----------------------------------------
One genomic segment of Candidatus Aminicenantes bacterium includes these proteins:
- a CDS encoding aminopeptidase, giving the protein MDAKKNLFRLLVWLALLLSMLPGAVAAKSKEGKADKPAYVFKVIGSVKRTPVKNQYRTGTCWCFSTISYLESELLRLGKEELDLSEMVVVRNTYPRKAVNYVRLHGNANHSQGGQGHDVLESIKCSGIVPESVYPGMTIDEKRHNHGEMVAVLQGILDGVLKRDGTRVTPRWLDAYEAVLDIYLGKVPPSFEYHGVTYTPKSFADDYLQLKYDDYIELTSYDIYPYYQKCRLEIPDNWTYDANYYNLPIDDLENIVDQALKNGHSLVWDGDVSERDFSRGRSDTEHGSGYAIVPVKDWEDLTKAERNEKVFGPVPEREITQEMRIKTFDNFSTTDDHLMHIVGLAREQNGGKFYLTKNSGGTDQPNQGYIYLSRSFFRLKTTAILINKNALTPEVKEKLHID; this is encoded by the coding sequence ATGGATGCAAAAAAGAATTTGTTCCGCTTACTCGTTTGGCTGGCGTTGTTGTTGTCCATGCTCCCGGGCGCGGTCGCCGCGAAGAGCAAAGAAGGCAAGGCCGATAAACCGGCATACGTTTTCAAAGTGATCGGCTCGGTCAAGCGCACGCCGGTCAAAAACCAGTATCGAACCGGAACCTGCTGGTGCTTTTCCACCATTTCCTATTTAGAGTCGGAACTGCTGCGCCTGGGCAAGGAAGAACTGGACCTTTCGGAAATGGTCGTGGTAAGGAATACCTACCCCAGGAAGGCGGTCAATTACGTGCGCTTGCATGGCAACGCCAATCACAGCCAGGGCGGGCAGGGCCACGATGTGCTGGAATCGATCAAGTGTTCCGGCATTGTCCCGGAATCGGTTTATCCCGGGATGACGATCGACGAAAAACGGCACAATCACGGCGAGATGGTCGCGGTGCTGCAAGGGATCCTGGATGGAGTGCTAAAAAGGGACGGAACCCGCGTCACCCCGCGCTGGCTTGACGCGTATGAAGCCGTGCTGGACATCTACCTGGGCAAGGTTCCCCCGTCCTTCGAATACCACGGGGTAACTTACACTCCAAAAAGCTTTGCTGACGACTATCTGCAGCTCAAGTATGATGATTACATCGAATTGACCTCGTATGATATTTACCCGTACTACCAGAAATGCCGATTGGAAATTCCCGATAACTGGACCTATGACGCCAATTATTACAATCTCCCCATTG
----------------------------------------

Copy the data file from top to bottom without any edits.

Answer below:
One genomic segment of Candidatus Aminicenantes bacterium includes these proteins:
- a CDS encoding aminopeptidase, giving the protein MDAKKNLFRLLVWLALLLSMLPGAVAAKSKEGKADKPAYVFKVIGSVKRTPVKNQYRTGTCWCFSTISYLESELLRLGKEELDLSEMVVVRNTYPRKAVNYVRLHGNANHSQGGQGHDVLESIKCSGIVPESVYPGMTIDEKRHNHGEMVAVLQGILDGVLKRDGTRVTPRWLDAYEAVLDIYLGKVPPSFEYHGVTYTPKSFADDYLQLKYDDYIELTSYDIYPYYQKCRLEIPDNWTYDANYYNLPIDDLENIVDQALKNGHSLVWDGDVSERDFSRGRSDTEHGSGYAIVPVKDWEDLTKAERNEKVFGPVPEREITQEMRIKTFDNFSTTDDHLMHIVGLAREQNGGKFYLTKNSGGTDQPNQGYIYLSRSFFRLKTTAILINKNALTPEVKEKLHID; this is encoded by the coding sequence ATGGATGCAAAAAAGAATTTGTTCCGCTTACTCGTTTGGCTGGCGTTGTTGTTGTCCATGCTCCCGGGCGCGGTCGCCGCGAAGAGCAAAGAAGGCAAGGCCGATAAACCGGCATACGTTTTCAAAGTGATCGGCTCGGTCAAGCGCACGCCGGTCAAAAACCAGTATCGAACCGGAACCTGCTGGTGCTTTTCCACCATTTCCTATTTAGAGTCGGAACTGCTGCGCCTGGGCAAGGAAGAACTGGACCTTTCGGAAATGGTCGTGGTAAGGAATACCTACCCCAGGAAGGCGGTCAATTACGTGCGCTTGCATGGCAACGCCAATCACAGCCAGGGCGGGCAGGGCCACGATGTGCTGGAATCGATCAAGTGTTCCGGCATTGTCCCGGAATCGGTTTATCCCGGGATGACGATCGACGAAAAACGGCACAATCACGGCGAGATGGTCGCGGTGCTGCAAGGGATCCTGGATGGAGTGCTAAAAAGGGACGGAACCCGCGTCACCCCGCGCTGGCTTGACGCGTATGAAGCCGTGCTGGACATCTACCTGGGCAAGGTTCCCCCGTCCTTCGAATACCACGGGGTAACTTACACTCCAAAAAGCTTTGCTGACGACTATCTGCAGCTCAAGTATGATGATTACATCGAATTGACCTCGTATGATATTTACCCGTACTACCAGAAATGCCGATTGGAAATTCCCGATAACTGGACCTATGACGCCAATTATTACAATCTCCCCATTG